Choosing a university

Choosing a university can be a daunting process, with hundreds of universities in the United Kingdom and the United States, offering thousands of vibrant and varied courses, it can seem impossible to know where to begin.


Perhaps the most obvious, and the most stressful decision, is choosing a course to study. This decision can only be made be you – you’re the one whose future will be dictated by it! Choose something you are truly passionate about, and can see yourself doing for the next three to four years. Ask yourself where the course may take you, and what career options it opens up for graduates. Some degrees have a very narrow focus and a seemingly obvious outcome, for example Accountancy or Law. However, don’t think that your degree will limit your choices in the future. Higher education is there to provide you with versatile skills that will make you a great deal more employable, even if you change your career path later down the line.

When researching, keep in mind that, even courses which seem straight forward can vary at different universities. Consider whether you want to take a year abroad (and if so, where), the assessment type used, the size of the faculty and number of current researchers, and the modules on offer. For example, a History faculty at one university, might specialise in Medieval History, while at another, the majority of researchers may focus on Modern or Early Modern.


For some, the choice of subject and type of course will narrow down the number of possible universities to apply to. For example, if you want to study veterinary science, there are less than ten places you can go in the UK. Major subjects such as English, Mathematics or Law are taught at a lot of universities, so do your research and compare courses.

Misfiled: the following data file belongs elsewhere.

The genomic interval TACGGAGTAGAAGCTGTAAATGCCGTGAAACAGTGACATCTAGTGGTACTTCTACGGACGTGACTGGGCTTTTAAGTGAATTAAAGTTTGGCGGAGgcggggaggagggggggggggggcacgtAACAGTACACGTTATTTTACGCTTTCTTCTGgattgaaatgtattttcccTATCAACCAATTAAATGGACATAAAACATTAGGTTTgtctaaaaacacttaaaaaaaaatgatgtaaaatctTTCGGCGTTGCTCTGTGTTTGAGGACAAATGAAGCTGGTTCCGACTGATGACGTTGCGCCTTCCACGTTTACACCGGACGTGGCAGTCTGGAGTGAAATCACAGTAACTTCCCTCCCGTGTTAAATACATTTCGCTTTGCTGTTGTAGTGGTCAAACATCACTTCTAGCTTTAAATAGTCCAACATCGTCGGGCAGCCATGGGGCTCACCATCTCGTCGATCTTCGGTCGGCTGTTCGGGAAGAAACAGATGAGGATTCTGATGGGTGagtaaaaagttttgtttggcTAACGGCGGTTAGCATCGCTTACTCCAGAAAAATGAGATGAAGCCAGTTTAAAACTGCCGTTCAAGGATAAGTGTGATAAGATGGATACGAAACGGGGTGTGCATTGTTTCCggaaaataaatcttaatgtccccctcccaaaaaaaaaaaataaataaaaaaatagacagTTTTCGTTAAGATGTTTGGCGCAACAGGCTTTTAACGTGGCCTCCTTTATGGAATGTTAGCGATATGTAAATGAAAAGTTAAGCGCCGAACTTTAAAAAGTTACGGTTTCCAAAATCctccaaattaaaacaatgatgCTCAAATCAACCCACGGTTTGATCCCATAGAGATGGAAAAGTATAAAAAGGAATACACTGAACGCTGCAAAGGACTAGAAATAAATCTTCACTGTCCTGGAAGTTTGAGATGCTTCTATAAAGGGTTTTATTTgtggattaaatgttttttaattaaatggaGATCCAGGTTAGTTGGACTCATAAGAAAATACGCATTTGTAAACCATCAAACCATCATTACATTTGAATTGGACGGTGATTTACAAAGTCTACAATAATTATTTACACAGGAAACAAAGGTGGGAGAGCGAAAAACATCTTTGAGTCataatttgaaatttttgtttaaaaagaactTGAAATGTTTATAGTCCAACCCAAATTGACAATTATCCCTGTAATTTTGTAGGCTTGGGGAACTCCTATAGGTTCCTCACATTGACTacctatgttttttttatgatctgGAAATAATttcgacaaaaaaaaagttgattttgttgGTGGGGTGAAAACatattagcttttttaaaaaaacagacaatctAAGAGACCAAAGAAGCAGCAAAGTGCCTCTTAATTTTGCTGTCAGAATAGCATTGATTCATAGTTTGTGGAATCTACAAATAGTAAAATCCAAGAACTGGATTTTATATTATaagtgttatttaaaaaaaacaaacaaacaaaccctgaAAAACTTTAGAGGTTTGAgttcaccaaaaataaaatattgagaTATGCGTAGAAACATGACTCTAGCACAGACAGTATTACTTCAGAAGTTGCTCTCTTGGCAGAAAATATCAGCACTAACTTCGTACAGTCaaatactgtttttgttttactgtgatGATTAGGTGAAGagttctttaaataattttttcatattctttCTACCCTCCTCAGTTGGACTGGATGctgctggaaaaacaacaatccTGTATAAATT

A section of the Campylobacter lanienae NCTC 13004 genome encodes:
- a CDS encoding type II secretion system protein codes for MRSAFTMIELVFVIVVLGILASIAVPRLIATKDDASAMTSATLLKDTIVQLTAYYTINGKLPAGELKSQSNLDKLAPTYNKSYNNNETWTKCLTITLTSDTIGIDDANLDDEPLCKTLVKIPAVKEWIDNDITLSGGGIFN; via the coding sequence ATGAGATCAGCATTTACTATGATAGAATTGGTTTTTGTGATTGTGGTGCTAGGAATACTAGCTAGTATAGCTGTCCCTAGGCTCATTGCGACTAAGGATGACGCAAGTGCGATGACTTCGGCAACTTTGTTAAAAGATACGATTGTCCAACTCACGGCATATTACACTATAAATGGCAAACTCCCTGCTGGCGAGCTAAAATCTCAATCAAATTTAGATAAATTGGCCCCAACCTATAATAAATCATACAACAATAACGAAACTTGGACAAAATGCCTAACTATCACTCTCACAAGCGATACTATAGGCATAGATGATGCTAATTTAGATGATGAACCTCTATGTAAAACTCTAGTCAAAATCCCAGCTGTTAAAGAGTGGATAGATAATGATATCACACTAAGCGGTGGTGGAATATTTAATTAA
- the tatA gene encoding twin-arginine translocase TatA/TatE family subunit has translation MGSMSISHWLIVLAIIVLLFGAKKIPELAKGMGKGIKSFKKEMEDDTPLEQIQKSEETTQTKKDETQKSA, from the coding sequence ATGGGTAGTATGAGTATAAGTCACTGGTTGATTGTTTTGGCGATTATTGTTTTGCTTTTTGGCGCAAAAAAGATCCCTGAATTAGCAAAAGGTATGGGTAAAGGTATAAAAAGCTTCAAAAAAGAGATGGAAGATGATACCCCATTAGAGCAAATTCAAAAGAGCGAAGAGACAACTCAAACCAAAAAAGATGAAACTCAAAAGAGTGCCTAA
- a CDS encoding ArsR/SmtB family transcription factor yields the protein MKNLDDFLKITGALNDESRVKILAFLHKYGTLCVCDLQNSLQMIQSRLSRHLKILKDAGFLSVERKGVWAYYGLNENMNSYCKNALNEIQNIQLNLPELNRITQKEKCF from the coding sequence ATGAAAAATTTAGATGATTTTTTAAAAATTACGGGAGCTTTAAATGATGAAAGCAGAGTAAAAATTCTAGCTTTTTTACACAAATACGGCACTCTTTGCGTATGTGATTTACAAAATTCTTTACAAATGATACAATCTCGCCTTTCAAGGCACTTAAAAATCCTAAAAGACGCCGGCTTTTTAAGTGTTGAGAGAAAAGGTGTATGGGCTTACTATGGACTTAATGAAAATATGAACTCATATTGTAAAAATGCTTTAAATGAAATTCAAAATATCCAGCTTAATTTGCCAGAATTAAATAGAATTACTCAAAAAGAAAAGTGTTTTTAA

One of the best ways to check the quality of the course is the Times Higher Education World University Rankings – filter the universities by course and faculty to get an idea, not only of their overall world ranking, but of how strong your chosen faculty is. The Complete University Guide (CUG) Course Chooser also serves as a useful tool for narrowing down. Perfect for researching which universities offer your desired course, the Course Chooser can provide you with information on CUG subject table rankings, employment prospects and student satisfaction!

Remember, there is the possibility to change faculty once within your university, but this is a complex procedure and not all universities are open minded about students changing their chosen path – are you ready to commit to your subject and university for the next three or more years?

Location, Location, Location! Once you have an idea of what universities offer, make sure to research the universities themselves and the city or town they are in. Are you a countryside person, dreaming of the Scottish Highlands? Or do you need city hustle and bustle? Check the distance of the campus from the nearest city or town. If possible, visit the university. Universities hold open days throughout the year. If you have the opportunity to visit – do it. Speaking to tutors and walking around the campus will provide an incomparable insight into university life.

Failing a visit, the admissions team may be able to put you in touch with current students or alumni, who may provide you with first-hand knowledge of what the university, and maybe even your chosen course, is really like.

Funding never goes amiss. Many UK universities offer scholarships for international students. These have to be researched on a university by university basis, as the eligibility criteria vary. Applications may need to be submitted early, so better to research and submit early!

If you’re still overwhelmed by choice, research the social life offered by the universities. Cambridge and Oxford have the notorious Boat Race, Manchester has a lively music scene you could become a part of, and the University of Leeds has a vast range of very successful theatre and dance societies!